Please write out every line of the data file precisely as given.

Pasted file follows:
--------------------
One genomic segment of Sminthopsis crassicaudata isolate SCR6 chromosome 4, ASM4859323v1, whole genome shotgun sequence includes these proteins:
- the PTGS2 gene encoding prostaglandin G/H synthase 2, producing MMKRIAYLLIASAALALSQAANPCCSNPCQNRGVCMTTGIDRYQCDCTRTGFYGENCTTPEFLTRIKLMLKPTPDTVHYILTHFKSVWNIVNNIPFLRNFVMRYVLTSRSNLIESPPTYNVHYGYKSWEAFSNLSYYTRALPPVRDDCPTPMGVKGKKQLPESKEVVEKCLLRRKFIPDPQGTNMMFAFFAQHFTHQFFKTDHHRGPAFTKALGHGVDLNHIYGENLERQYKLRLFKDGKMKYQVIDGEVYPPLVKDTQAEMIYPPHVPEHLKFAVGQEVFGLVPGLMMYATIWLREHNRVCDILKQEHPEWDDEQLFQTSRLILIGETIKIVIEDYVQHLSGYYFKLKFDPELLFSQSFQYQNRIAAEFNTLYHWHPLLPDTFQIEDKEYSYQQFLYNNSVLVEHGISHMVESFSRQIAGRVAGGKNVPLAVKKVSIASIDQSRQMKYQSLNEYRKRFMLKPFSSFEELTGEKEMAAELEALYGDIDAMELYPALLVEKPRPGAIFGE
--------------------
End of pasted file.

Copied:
One genomic segment of Sminthopsis crassicaudata isolate SCR6 chromosome 4, ASM4859323v1, whole genome shotgun sequence includes these proteins:
- the PTGS2 gene encoding prostaglandin G/H synthase 2, producing MMKRIAYLLIASAALALSQAANPCCSNPCQNRGVCMTTGIDRYQCDCTRTGFYGENCTTPEFLTRIKLMLKPTPDTVHYILTHFKSVWNIVNNIPFLRNFVMRYVLTSRSNLIESPPTYNVHYGYKSWEAFSNLSYYTRALPPVRDDCPTPMGVKGKKQLPESKEVVEKCLLRRKFIPDPQGTNMMFAFFAQHFTHQFFKTDHHRGPAFTKALGHGVDLNHIYGENLERQYKLRLFKDGKMKYQVIDGEVYPPLVKDTQAEMIYPPHVPEHLKFAVGQEVFGLVPGLMMYATIWLREHNRVCDILKQEHPEWDDEQLFQTSRLILIGETIKIVIEDYVQHLSGYYFKLKFDPELLFSQSFQYQNRIAAEFNTLYHWHPLLPDTFQIEDKEYSYQQFLYNNSVLVEHGISHMVESFSRQIAGRVAGGKNVPLAVKKVSIASIDQSRQMKYQSLNEYRKRFMLKPFSSFEELTGEKEMAAELEALYGDIDAMELYPALLVEKPRPGAIFGE